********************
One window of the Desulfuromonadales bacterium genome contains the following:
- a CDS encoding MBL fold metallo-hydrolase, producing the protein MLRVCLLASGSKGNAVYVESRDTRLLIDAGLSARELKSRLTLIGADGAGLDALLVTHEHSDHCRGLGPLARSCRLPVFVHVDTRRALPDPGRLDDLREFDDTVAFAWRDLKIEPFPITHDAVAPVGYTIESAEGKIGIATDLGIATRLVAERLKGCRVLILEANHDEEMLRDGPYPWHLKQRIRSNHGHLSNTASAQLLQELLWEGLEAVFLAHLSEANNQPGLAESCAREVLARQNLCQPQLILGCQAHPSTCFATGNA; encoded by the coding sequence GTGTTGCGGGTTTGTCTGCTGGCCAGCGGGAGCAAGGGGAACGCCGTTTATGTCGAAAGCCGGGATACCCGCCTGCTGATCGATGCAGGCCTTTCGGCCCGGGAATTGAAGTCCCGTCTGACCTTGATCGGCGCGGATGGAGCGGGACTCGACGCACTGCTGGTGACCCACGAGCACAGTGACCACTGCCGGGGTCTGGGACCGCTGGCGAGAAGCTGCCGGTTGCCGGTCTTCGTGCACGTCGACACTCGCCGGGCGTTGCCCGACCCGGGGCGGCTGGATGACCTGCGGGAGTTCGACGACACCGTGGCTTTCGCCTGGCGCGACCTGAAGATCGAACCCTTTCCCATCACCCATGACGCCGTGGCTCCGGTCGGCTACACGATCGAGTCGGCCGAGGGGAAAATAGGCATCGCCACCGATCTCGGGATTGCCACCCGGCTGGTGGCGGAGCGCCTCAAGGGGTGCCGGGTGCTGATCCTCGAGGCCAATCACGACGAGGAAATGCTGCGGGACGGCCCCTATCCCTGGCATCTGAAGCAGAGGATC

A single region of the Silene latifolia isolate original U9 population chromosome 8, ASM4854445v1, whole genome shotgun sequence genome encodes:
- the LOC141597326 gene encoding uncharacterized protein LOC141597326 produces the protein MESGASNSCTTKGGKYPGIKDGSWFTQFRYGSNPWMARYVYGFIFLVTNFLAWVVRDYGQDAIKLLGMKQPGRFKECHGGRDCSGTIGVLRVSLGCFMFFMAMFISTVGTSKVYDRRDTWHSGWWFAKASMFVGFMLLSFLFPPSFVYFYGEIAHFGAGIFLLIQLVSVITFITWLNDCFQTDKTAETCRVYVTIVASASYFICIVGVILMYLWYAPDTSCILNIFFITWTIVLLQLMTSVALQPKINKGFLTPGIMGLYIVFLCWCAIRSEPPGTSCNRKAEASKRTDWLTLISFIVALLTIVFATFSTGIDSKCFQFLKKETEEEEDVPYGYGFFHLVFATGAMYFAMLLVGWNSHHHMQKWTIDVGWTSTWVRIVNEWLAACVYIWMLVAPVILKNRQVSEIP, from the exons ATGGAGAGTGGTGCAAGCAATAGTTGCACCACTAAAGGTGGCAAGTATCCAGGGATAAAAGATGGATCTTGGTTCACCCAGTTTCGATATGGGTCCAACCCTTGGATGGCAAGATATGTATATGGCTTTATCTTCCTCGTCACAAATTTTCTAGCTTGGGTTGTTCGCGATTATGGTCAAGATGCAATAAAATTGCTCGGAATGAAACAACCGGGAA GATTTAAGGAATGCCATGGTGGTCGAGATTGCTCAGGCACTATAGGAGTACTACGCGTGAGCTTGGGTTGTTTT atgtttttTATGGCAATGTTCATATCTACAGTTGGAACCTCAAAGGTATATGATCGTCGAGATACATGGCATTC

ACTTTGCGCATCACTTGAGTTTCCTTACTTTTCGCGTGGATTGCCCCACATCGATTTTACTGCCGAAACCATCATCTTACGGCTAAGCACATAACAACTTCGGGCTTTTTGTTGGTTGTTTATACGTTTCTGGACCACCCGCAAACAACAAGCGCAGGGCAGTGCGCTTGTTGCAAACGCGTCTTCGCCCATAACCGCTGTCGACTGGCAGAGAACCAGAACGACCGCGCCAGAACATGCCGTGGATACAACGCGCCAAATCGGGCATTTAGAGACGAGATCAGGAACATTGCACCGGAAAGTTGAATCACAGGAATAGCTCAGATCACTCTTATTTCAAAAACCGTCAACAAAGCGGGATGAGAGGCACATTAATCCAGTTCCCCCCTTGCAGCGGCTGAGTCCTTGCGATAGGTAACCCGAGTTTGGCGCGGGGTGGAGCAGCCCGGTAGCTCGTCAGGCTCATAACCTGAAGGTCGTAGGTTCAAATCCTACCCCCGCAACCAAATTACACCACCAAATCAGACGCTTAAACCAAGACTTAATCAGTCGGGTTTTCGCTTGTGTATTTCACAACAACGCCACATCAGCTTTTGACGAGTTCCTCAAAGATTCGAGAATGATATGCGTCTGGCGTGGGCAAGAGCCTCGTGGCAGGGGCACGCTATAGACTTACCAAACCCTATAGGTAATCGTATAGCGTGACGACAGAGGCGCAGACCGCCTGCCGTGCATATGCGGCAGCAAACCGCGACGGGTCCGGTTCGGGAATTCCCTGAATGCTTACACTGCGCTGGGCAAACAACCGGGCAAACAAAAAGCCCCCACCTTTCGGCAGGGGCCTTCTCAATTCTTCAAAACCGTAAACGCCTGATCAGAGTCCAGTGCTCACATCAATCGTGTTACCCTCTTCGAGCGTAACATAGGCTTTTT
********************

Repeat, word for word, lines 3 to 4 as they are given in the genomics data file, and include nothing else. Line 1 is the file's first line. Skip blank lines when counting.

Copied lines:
A single region of the Silene latifolia isolate original U9 population chromosome 8, ASM4854445v1, whole genome shotgun sequence genome encodes:
- the LOC141597326 gene encoding uncharacterized protein LOC141597326 produces the protein MESGASNSCTTKGGKYPGIKDGSWFTQFRYGSNPWMARYVYGFIFLVTNFLAWVVRDYGQDAIKLLGMKQPGRFKECHGGRDCSGTIGVLRVSLGCFMFFMAMFISTVGTSKVYDRRDTWHSGWWFAKASMFVGFMLLSFLFPPSFVYFYGEIAHFGAGIFLLIQLVSVITFITWLNDCFQTDKTAETCRVYVTIVASASYFICIVGVILMYLWYAPDTSCILNIFFITWTIVLLQLMTSVALQPKINKGFLTPGIMGLYIVFLCWCAIRSEPPGTSCNRKAEASKRTDWLTLISFIVALLTIVFATFSTGIDSKCFQFLKKETEEEEDVPYGYGFFHLVFATGAMYFAMLLVGWNSHHHMQKWTIDVGWTSTWVRIVNEWLAACVYIWMLVAPVILKNRQVSEIP, from the exons ATGGAGAGTGGTGCAAGCAATAGTTGCACCACTAAAGGTGGCAAGTATCCAGGGATAAAAGATGGATCTTGGTTCACCCAGTTTCGATATGGGTCCAACCCTTGGATGGCAAGATATGTATATGGCTTTATCTTCCTCGTCACAAATTTTCTAGCTTGGGTTGTTCGCGATTATGGTCAAGATGCAATAAAATTGCTCGGAATGAAACAACCGGGAA GATTTAAGGAATGCCATGGTGGTCGAGATTGCTCAGGCACTATAGGAGTACTACGCGTGAGCTTGGGTTGTTTT atgtttttTATGGCAATGTTCATATCTACAGTTGGAACCTCAAAGGTATATGATCGTCGAGATACATGGCATTC